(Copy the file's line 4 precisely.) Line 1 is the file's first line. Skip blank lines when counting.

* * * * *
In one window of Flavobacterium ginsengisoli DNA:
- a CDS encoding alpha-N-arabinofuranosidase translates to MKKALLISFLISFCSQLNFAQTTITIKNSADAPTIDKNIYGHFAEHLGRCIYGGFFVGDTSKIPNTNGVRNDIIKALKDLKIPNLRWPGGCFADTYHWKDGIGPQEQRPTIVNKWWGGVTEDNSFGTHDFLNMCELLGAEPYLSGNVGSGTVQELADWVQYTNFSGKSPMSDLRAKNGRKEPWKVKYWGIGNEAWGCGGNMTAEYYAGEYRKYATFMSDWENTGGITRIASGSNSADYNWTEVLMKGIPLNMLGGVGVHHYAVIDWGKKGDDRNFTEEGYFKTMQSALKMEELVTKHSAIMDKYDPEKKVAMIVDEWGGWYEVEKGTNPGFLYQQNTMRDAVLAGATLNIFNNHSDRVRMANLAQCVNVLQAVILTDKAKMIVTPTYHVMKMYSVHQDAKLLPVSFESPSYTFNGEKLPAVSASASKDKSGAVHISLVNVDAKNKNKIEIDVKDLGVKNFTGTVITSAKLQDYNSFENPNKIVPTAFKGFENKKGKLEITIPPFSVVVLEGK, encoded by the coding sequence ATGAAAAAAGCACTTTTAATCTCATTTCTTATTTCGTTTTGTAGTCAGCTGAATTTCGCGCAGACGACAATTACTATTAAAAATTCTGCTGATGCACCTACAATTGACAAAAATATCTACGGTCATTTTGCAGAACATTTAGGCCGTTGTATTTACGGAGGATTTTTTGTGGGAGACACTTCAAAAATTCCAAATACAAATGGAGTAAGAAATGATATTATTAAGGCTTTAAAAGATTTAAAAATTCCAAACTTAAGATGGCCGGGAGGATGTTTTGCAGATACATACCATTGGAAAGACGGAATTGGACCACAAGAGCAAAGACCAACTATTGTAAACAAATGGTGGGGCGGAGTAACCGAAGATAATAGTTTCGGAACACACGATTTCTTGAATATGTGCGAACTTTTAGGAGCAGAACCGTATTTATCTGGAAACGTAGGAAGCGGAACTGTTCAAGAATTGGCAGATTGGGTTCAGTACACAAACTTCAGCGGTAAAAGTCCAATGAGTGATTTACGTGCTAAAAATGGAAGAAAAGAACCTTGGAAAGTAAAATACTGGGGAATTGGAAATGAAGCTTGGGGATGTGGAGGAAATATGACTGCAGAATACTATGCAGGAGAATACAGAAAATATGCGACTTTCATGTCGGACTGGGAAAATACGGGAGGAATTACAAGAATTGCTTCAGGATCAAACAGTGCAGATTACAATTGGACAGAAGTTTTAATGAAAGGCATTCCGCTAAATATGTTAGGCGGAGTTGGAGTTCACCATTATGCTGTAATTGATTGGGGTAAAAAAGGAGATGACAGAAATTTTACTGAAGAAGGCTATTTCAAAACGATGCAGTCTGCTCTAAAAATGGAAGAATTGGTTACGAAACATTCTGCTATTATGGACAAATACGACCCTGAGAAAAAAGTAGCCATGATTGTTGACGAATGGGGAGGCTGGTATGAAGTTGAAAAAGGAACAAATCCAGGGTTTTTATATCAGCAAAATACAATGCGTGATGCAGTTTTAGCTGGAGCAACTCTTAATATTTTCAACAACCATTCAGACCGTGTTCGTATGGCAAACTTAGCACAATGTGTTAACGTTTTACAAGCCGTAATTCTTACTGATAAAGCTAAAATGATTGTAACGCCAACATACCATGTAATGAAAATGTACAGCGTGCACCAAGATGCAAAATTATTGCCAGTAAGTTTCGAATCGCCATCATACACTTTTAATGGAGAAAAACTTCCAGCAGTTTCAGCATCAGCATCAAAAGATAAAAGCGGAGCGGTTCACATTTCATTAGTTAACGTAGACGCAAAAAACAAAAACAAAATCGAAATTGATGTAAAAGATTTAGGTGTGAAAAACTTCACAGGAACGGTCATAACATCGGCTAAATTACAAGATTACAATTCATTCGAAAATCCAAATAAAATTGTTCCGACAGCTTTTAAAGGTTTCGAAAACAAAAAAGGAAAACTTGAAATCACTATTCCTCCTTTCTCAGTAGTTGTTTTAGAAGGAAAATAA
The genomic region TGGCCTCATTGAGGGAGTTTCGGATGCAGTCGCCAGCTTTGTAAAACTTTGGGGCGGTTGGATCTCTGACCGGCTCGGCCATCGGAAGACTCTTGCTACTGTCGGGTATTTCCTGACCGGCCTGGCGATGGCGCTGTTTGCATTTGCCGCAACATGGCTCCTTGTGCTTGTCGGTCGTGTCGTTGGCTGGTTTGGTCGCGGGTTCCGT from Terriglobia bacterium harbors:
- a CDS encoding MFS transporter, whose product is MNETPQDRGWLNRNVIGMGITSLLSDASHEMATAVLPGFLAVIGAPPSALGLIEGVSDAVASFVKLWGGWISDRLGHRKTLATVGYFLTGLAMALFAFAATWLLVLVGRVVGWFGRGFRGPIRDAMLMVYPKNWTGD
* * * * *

- a CDS encoding MFS transporter, whose product is MNETPQDRGWLNRNVIGMGITSLLSDASHEMATAVLPGFLAVIGAPPSALGLIEGVSDAVASFVKLWGGWISDRLGHRKTLATVGYFLTGLAMALFAFAATWLLVLVGRVVGWFGRGFRGPIRDAMLMVYPKNWTGD